But it wasn’t all bad – I had been lucky that my husband never hit me or shouted at me and had come from a relatively liberal family. That was until I gave birth to two girls – it took him a very long time to accept it. I remember the look of white-hot anger that his mother gave me, the way he lowered his head and quietly shuffled out of the hospital ward. It broke my heart to see my husband so deflated; when I called my aunty she said that I had done a terrible thing. That was the last time I ever spoke to her. When we came home, he consigned himself to his room and only came down for meals or to go to work.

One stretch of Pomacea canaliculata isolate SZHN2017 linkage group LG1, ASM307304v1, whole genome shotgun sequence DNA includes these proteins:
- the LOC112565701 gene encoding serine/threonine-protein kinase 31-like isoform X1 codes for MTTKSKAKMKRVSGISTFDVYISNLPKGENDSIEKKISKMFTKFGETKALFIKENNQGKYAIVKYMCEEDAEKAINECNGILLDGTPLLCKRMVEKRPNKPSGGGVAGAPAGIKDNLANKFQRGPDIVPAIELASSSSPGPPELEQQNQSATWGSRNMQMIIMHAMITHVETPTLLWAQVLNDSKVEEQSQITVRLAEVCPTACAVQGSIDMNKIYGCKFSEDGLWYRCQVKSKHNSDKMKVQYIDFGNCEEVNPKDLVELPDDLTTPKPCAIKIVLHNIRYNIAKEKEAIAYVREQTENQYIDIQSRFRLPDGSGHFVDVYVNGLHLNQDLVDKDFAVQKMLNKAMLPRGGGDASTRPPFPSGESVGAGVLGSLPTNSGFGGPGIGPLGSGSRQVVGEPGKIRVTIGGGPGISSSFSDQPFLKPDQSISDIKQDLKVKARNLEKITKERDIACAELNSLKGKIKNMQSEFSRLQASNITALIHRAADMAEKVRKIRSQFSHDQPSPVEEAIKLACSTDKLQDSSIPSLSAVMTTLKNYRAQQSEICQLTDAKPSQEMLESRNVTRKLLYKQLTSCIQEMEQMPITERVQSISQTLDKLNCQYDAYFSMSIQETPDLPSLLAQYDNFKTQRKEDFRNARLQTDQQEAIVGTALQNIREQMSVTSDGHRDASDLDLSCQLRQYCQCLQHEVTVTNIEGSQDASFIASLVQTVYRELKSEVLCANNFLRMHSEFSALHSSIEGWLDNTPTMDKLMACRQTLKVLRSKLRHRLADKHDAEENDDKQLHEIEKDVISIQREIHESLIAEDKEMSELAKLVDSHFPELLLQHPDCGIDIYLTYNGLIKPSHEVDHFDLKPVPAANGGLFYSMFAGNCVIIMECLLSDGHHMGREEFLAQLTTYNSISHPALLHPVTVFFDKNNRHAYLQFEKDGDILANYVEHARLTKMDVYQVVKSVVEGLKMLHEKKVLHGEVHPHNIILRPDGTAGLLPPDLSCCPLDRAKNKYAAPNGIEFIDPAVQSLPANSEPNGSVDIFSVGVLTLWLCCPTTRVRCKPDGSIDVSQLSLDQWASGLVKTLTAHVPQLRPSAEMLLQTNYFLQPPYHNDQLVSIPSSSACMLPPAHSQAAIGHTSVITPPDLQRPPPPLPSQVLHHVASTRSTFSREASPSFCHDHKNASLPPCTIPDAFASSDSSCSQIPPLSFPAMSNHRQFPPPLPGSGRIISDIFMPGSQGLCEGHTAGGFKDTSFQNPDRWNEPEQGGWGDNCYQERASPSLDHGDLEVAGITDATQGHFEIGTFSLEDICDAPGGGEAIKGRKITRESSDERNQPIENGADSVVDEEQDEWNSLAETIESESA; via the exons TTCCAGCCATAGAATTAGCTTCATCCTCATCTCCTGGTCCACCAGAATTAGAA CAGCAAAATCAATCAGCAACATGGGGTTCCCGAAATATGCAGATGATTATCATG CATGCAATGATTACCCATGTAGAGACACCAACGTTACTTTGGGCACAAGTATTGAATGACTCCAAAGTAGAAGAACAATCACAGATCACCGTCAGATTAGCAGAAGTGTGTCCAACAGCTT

This was how it was for a few years; we lived in a small world of three women who comforted, loved and nurtured each other.  As my girls grew older, I saw glimpses of the same unruly child with wild curls in their faces and felt a sense of relief. I wanted them to feel the same wave of delirium that I felt on the top of my hill. I wanted them to feel like the brave queens, whose stories I had grown up listening to. But I painfully realised that times had changed. Queens were not revered in the same way; they would never be able to run through fields, stand atop of hills and whirl around carelessly like I did.